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The Undecided Squeakers
The awesome foursome...
The final project is a Squeak "how to" / tour Guide. The purpose of the Guide is to help new Squeak users learn how to accomplish particular tasks in Squeak. It contains a simple help repository and an animated agent that blends 2D and 3D and can demonstrate how to perform tasks as well as supplying instructions to the user.
1. Start Early!
2. Consultation with your TA before any submissions is always a good thing to do. Demo what you have. The TA's are sharp enough to find any thing that you may overlook.
3. Attend class!!
4. There is more than 1 way to get a task accomplished. Make sure that you use the method which is most efficient. If you're planning to accomplish a complex task using a popular method, then you may want to check on the availability of a method that will make it much easier to code the complex task. For example:
In one of our classes called DemoEngine, we coded a method called, getBrowserWithNoSelectedCategory.
we used #whileTrue: while we could've used"browserSystemWindows do:"
See what i'm saying?
5. Group meetings are important. Even more important is attending these meetings.
6. There is very little documentation for squeak online. Try, make a mistake (or not?) and explore!. The code is all there
Milestone 1: Create a Help Repository
To develop a TaskInstructions class to contain the instructions for a particular task and a HelpRepository class to contain the set of instructions that your Guide will draw on.
The Design was given for this Milestone.
Not really hard, simple stuff like creating accessor/modifiers and some other simple methods like using and accessing collections.
This Milestone was individual and it was not bad. All of our group members got +90%. Bascially it was getting familiar with Squeak syntax, learn how to create classes, accessors/modifiers, how to use the different type of collections and so on. The one thing we learned from this Milestone was to comment our method and classes. Don't forget to put comments for each class by clickin in the "?" button of the browser which is to the right of the instance button. The other thing that amazed me was the different code that the people of our group got for simple methods. In Squeak there are a lot of ways of using collections, which is most of the cases is better/less code that using the standard that we are use to of while and for loops.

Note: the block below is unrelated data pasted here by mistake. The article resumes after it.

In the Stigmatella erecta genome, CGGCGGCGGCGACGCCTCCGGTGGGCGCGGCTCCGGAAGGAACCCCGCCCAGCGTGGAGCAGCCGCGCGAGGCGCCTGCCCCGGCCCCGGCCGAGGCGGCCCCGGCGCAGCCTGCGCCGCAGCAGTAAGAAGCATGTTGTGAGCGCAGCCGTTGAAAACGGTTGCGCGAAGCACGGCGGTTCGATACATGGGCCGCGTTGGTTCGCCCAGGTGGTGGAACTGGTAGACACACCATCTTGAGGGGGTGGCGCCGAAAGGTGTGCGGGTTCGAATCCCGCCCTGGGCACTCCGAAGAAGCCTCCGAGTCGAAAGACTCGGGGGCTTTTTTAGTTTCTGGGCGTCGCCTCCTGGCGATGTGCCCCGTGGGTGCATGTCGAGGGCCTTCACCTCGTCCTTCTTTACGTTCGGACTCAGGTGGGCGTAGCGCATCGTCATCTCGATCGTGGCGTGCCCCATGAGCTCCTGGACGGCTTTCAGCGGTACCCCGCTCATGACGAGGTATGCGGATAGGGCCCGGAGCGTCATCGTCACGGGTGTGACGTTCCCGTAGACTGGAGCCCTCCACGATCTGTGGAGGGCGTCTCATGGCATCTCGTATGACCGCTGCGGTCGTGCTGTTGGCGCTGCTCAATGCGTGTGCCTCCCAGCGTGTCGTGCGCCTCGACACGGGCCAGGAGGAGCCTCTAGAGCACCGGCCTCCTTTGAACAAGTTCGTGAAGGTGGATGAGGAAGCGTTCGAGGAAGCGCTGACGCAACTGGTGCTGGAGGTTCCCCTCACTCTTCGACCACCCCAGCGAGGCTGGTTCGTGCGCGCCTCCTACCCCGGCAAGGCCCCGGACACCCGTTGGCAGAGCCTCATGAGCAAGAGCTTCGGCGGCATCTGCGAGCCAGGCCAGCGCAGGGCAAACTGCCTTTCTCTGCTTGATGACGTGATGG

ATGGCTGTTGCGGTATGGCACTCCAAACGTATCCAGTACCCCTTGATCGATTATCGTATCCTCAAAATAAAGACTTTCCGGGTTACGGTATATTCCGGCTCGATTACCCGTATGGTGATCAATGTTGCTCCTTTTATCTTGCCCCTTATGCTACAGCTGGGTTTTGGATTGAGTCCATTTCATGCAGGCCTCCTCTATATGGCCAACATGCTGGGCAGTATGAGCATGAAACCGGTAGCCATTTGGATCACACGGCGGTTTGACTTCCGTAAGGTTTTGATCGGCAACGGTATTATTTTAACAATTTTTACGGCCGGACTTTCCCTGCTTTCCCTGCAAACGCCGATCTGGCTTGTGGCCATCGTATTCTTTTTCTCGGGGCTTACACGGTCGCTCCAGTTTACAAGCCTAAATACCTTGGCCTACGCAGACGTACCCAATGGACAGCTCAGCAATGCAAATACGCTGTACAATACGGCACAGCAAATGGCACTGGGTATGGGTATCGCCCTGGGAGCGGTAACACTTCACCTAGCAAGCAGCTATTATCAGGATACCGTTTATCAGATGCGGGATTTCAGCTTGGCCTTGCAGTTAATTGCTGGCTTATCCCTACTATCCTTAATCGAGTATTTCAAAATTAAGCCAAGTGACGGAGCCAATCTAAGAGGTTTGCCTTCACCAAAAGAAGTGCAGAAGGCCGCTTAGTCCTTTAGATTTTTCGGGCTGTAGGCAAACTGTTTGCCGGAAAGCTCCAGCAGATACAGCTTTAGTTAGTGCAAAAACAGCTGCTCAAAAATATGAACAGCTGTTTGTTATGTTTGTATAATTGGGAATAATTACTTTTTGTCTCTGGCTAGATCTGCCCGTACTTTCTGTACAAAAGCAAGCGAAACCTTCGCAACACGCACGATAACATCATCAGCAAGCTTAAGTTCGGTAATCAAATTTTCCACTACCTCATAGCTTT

Code for M1
Milestone 2: Create a simple Guide
1. To form the group.
2. Choose two tasks to fill the repository.
3. To enter those instructions into the help repository. In other words to create a simple graphical user repository.
4. Start building the Guide which will provide users with an interface to the help repository and will eventually be able to demosntrate how to complete a particular task.
This was our first Milestone together. In our first meeting what we did was to decide on which tasks to fill the repository with, and to look through all the milestones. We only had one meeting for this milestone and this was bad becuase we couldn't agree on a design. And what happened was that we came with two completely different designs/implementation for this milestone. We turned in the one that was "bug-free". We got 100% in this milestone but after refining the scond design/implementation for this milestone we decided to keep the second one, the one we turned-in. The decision was made based on our TA advice that the second design was easier for modifications and more open for aggregation.
The milestone we turned-in was coded with some help of other CASES from previous semesters. We didn't really see the big picture in this milestone, so the first submission, even thoug we got 100% was not really clear inside the big picture, like how it would function with the other components. With more time we refined the second milestone and got something that we all agreed on.